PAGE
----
Thursday, March 25, 2010

Wild and Scenic...

     Spring's warmer sunlight and longer days send snowmelt to swell the local Gold Country rivers coursing down their narrow, rocky canyons. Filled with silt that tints its swiftly moving water the color of a chai latte, the South Yuba River winds quickly into and out of view while following its snaking route from high in the Sierra Nevada towards the Valley's flat lands to the west. Later in the summer months, water warm enough to invite swimmers will slip lazily from clear pool to clear pool, skirting boulders strewn along its shallow path. However, now, in the early spring, it tumbles and dances and leaps in a beautiful ballet that belies the powerful force that keeps all prudent humans from entering its sweeping flow. Water cascades in white froth over barely visible boulders and is sucked into secret deep holes. Not even the most experienced white water enthusiasts venture into the frigid unforgiving waters in this season, in this stage of spring flood. Local river lovers admire the South Yuba from a higher perch this time of year.
     Winding along the northern edge of the South Yuba River canyon is a well-marked hiking trail high above the rocky waterline. Sometimes shaded by native trees, other times cutting through grassy spaces on the hillside, the trail provides a panoramic view of the river and its towering canyon walls. Sweltering hot and baked brown, this hike is not an inviting adventure in the summer. But in springtime, the hillsides are newly green and swept by a cool breeze that follows the water, creating an invitation not easily refused. The sky overhead is crystal blue and sports a few fleeting white clouds. Music made by the rushing, bouncing water rises up to fill the air. Birds flit and twitter among tree branches, adding their songs to the mix.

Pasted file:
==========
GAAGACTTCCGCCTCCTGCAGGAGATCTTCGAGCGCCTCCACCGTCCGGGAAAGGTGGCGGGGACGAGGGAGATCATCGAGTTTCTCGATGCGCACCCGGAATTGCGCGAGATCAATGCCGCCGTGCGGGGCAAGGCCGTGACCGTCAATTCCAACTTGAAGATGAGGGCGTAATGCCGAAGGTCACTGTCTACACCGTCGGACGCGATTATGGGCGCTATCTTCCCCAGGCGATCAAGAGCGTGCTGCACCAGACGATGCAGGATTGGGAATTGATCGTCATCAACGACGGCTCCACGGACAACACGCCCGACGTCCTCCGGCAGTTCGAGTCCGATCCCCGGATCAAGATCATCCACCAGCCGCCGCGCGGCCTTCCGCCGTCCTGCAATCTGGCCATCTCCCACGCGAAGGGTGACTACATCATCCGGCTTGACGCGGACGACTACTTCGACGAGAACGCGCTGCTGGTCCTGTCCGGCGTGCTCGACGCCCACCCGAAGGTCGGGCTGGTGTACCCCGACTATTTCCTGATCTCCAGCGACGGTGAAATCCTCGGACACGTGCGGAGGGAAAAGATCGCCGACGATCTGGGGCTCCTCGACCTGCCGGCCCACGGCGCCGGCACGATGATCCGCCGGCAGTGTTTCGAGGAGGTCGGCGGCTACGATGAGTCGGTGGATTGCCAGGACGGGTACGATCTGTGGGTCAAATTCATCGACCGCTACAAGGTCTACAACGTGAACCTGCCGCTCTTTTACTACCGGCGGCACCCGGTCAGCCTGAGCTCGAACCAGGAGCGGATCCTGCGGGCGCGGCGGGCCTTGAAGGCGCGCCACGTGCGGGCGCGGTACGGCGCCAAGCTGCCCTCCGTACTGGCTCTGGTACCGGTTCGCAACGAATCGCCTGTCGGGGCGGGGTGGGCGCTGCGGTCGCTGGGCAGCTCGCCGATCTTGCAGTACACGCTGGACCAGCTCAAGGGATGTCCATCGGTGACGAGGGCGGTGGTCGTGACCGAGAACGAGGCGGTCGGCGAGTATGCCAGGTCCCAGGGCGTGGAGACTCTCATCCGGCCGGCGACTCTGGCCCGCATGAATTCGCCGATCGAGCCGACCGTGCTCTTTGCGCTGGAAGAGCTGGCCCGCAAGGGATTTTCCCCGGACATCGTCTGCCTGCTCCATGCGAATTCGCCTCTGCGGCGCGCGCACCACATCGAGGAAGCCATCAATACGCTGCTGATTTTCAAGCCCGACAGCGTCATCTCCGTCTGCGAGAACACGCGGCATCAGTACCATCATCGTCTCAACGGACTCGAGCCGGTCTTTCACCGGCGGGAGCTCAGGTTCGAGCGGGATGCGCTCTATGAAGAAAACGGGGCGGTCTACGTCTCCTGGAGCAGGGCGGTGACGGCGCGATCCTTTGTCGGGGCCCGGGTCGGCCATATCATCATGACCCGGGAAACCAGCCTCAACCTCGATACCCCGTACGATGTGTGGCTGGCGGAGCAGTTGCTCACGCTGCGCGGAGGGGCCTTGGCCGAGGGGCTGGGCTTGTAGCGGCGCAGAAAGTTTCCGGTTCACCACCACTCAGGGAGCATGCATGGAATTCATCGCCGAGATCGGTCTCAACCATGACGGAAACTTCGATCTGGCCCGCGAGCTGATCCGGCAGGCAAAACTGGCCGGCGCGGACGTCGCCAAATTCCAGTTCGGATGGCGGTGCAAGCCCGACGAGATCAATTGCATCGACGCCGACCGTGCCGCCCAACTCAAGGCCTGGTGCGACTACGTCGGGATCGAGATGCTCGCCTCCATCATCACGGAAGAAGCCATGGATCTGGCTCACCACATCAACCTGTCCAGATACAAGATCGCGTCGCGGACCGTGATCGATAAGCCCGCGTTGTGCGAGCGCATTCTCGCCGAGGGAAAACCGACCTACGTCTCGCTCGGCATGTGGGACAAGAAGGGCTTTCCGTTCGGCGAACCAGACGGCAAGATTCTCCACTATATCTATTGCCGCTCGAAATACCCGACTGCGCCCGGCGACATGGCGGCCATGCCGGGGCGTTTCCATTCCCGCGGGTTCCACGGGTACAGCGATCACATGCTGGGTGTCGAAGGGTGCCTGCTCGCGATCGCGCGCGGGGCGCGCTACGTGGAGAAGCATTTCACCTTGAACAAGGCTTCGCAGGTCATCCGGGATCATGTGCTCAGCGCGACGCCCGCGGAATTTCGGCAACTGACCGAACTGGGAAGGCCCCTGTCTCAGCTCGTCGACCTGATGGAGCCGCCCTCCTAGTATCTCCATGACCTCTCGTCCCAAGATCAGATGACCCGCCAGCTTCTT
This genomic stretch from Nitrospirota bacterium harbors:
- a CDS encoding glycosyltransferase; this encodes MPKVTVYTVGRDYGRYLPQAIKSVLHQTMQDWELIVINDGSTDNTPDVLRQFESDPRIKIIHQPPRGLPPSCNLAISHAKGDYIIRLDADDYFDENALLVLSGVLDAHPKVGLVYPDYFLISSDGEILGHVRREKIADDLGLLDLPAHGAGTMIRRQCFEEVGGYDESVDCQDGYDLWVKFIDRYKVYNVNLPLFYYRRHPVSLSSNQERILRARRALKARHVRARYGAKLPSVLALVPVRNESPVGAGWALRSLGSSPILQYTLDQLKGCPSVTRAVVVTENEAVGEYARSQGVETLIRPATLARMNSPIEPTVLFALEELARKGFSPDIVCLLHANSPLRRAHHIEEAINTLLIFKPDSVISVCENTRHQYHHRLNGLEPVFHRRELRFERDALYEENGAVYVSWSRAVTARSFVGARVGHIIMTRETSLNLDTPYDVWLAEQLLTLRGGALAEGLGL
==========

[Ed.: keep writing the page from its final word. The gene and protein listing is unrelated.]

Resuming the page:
The trailsides are dotted with an array of wildflowers in combinations that shift and change dramatically from week to week. Early rising docents have kindly labeled the flowers that greet hikers today: red-stemmed filaree, blue dicks, zig-zag larkspur, groundsel, and more. Yarrow and lupine, green and spreading, patiently await their turns to bloom.
     On predominate display, today, is California's own tufted poppy, bright and arrogant in its singular orange fluorescence. In places, the south-facing, green-carpeted hillside that descends precariously from the trail, is populated by colonies of poppies swaying and cavorting in the breeze. The numerous other wildflowers in sweet pinks, whites, and yellows, though quite lovely to wander amongst, simply pale in comparison. When spring's low slung sun sends its rays to backlight the poppies, they become riotous flames. One cannot help but love and admire the audacity of these California flowers that just scream, "Wake up! It's Spring!"

"In spite the durability of rock walled canyons and the surging power of cataracting water, the wild river is a fragile thing -- the most fragile portion of the wilderness country."  -Biologist John Craighead 

     The undammed and free-flowing South Yuba River is a part of "National Wild and Scenic River System," thanks to the heroic preservation efforts of local citizens banded together as SYRCL (South Yuba River Citizens League). The river trail leads east, upriver, from the state park's parking lot to the edge of the park. At the west end of the trail, the South Yuba River passes beneath a unique covered bridge at the aptly named Bridgeport. Once a small thriving community, it is now Bridgeport State Park. The bridge, built in 1862, is a 229-feet long single span covered bridge that is believed to be the longest of its type in existence anywhere. Originally a toll bridge, it served gold miners and settlers alike in California's early days.